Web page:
An Ebola outbreak was declared in this remote region of the country, in August 2018. ALIMA, committed to patient care, participated, along with its partners, in the implementation of a randomized clinical trial.* The objective of this clinical trial, which began in November 2018, was to identify an effective treatment for the Ebola virus disease among four promising molecules. On August 12, 2019, an international team announced the promising results of this trial.
Two of the molecules (REGN-EB3 and mAB114) have been shown to be effective against Ebola, reducing the initial mortality rate from 70% to 30%. During previous Ebola outbreaks, there was no effective treatment for the virus. But today, we can treat Ebola.
The clinical trial involved 681 patients with the Ebola virus disease, and was conducted according to international ethical standards: all patients were informed about the risks and benefits and were able to express their informed consent.
Dr. Richard Kojan, President of ALIMA, praised this achievement, despite the challenges of carrying out such research in a war zone:
“We are working within a very difficult context, because there has been an armed conflict in this region for more than two decades,” he said. “There have been health facilities that have been burned, health care providers that have been murdered. All of this complicates the response to the outbreak.”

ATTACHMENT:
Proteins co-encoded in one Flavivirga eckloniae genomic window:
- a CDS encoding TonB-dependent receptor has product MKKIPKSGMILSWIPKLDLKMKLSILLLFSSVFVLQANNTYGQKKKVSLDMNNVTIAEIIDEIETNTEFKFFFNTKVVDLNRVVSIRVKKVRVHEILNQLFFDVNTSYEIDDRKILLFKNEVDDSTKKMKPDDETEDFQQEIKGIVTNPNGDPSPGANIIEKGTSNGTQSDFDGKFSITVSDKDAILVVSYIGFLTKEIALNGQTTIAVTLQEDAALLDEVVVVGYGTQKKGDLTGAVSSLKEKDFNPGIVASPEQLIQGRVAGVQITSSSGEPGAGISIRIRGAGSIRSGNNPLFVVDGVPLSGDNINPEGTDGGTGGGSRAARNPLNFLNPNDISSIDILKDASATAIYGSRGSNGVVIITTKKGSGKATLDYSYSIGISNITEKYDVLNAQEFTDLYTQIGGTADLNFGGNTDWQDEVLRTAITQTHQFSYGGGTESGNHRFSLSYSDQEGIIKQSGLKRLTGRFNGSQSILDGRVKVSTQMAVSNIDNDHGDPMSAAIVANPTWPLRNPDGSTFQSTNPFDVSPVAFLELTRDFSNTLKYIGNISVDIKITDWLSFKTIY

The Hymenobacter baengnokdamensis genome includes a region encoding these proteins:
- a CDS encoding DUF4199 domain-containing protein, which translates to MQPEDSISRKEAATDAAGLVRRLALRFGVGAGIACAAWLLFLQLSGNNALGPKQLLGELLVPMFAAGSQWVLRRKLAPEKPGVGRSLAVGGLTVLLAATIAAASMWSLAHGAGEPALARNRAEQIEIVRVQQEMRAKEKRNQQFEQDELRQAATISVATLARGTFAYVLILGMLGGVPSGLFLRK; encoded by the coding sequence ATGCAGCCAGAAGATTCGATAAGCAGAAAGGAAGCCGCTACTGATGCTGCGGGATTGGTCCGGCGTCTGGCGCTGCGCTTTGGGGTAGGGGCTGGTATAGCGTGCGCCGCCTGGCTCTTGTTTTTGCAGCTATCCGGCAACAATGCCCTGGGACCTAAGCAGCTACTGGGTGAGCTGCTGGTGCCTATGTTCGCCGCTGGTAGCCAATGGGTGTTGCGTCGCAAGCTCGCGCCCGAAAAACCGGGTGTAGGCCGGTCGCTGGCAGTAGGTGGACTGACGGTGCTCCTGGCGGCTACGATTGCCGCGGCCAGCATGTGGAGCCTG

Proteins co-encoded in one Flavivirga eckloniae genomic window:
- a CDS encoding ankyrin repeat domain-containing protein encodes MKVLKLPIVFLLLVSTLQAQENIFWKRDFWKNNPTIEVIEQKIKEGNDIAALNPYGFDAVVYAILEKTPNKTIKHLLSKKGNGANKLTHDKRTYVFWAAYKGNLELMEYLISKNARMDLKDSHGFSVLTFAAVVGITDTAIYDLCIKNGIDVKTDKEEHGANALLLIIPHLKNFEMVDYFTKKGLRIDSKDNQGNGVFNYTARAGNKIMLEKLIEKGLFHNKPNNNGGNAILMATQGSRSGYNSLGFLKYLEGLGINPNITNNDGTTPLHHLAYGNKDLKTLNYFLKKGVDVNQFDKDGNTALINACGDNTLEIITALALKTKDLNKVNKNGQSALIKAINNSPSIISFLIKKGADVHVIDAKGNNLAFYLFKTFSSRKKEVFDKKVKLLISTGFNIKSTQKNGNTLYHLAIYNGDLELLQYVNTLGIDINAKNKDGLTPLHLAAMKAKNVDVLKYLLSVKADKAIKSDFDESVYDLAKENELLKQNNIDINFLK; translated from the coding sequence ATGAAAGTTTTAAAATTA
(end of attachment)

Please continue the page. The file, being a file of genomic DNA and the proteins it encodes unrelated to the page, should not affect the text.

Thanks to the mobilization of all stakeholders, at the crossroads of expertise and experience, this is the first time that research at this level has been carried out in a conflict environment.
To read the article in The New England Journal of Medicine:
Dr. Richard Kojan receives the Reach Award “Game Changing Innovator”:
*The World Health Organization coordinated the collaboration between the medical community and researchers in the Democratic Republic of the Congo. The clinical trial was set up by DRC’s national medical research organization (INRB), The National Institute of Allergy and Infectious Diseases (NIAID), National Institutes of Health (NIH), and three humanitarian organizations: ALIMA (The Alliance for International Medical Action), MSF (Doctors Without Borders) and IMC (International Medical Corps).
Cover photo: ©What Took You So Long ? / ALIMA